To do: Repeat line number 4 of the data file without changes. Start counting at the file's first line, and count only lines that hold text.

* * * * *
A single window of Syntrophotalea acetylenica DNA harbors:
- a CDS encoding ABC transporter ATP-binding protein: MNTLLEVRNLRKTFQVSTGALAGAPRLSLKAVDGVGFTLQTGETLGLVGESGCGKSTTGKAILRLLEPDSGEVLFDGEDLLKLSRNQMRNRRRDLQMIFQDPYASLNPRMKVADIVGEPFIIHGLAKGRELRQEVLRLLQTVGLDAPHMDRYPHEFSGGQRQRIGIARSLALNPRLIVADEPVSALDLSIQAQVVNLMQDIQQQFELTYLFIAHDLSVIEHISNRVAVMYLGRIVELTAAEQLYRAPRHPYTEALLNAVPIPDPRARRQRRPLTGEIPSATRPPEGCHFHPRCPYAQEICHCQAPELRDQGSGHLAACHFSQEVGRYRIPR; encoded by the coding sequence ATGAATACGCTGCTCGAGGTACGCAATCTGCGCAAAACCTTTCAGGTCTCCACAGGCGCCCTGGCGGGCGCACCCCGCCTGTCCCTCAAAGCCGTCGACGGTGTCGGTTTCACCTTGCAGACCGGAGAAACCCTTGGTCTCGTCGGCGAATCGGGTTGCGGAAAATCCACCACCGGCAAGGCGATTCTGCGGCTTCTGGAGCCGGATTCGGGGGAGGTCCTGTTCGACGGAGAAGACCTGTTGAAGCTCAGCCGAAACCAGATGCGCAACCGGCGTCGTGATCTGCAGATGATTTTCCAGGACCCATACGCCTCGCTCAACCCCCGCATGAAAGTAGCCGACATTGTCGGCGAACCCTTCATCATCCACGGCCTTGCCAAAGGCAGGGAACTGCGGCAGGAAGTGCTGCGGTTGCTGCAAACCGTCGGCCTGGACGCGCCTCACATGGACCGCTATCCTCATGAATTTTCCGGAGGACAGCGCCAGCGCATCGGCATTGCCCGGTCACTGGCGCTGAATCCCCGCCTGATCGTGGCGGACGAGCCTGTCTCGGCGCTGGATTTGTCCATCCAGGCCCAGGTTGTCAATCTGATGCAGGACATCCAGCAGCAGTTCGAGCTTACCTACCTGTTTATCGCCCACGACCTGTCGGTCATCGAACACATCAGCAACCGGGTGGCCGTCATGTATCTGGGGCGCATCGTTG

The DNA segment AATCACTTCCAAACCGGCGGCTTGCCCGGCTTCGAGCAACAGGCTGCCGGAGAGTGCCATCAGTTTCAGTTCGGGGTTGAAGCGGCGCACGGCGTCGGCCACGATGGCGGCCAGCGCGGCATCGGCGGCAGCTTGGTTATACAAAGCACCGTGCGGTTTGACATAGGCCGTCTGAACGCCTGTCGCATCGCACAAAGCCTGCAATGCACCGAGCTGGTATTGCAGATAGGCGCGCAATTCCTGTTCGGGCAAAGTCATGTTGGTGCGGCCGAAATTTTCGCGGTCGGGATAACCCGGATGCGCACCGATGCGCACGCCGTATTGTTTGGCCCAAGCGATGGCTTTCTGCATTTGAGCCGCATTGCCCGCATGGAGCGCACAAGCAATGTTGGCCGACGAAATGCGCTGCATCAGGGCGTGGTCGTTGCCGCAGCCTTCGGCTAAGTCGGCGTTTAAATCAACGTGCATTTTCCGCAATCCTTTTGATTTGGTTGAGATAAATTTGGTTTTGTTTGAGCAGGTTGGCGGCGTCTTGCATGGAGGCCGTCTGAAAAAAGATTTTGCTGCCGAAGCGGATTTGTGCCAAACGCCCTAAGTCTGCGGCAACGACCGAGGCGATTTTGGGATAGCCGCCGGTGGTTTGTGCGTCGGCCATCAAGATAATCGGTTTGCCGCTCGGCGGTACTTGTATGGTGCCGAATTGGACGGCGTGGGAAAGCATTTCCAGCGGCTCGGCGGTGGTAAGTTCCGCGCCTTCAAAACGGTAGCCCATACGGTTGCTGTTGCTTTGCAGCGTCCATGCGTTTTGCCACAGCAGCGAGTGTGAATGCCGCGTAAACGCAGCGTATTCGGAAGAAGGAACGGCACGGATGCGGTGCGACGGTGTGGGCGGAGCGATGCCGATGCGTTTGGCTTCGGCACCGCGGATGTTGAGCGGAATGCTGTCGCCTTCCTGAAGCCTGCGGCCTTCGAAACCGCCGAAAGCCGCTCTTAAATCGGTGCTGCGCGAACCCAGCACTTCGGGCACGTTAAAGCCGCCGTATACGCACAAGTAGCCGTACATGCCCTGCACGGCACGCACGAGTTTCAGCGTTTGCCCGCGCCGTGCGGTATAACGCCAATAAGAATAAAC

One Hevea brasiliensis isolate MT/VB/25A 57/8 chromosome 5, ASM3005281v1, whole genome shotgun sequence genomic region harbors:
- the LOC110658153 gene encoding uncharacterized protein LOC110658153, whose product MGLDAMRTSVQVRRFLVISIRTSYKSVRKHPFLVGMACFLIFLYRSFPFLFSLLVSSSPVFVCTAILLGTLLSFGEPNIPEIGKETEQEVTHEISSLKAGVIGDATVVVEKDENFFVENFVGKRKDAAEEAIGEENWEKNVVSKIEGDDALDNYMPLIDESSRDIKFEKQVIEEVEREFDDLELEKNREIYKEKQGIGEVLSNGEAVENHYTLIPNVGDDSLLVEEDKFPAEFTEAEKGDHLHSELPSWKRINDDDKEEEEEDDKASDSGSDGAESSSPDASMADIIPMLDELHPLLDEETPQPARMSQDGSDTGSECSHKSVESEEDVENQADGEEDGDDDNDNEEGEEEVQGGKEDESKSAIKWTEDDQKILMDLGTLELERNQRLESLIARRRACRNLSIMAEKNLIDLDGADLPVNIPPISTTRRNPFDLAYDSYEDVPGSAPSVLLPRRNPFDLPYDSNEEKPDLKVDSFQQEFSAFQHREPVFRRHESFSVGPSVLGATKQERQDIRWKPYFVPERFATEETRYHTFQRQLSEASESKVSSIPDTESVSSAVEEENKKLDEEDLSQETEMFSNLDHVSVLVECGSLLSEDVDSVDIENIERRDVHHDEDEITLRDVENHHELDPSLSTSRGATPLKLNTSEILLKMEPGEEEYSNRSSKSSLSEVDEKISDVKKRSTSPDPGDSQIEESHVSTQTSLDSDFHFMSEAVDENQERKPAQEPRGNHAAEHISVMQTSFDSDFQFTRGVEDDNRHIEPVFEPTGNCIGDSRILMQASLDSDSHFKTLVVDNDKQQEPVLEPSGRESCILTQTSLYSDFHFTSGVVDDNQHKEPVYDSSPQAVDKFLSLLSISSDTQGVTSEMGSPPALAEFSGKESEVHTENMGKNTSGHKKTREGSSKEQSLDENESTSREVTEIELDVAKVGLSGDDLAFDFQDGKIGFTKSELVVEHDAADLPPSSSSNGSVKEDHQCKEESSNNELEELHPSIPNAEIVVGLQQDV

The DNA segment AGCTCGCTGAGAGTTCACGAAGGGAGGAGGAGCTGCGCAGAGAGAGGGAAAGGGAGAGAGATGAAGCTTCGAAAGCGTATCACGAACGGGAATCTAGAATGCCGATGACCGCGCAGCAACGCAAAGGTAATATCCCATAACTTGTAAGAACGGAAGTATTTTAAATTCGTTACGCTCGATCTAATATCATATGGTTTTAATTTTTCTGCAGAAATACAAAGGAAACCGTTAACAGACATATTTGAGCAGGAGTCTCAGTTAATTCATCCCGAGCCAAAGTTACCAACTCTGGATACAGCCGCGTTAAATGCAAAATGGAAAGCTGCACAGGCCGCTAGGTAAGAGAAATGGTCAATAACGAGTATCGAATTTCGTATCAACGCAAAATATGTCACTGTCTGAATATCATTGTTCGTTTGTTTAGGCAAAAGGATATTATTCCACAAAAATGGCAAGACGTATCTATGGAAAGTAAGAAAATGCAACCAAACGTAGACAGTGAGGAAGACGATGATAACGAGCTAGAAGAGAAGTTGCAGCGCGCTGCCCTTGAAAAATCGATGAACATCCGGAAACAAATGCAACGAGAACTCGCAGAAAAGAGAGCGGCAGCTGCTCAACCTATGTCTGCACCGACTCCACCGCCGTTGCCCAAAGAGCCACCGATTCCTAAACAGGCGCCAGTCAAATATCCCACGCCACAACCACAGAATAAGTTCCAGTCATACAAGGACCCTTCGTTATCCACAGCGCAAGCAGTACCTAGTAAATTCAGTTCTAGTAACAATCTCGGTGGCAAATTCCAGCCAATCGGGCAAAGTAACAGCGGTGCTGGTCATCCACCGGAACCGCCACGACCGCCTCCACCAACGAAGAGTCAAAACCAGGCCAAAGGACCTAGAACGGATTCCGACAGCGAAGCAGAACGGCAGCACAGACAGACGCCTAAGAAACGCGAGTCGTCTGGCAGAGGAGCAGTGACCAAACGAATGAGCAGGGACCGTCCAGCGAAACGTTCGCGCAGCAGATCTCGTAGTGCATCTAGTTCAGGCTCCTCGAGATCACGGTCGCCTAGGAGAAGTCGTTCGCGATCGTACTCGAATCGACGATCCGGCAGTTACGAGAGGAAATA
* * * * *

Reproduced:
One Hevea brasiliensis isolate MT/VB/25A 57/8 chromosome 5, ASM3005281v1, whole genome shotgun sequence genomic region harbors: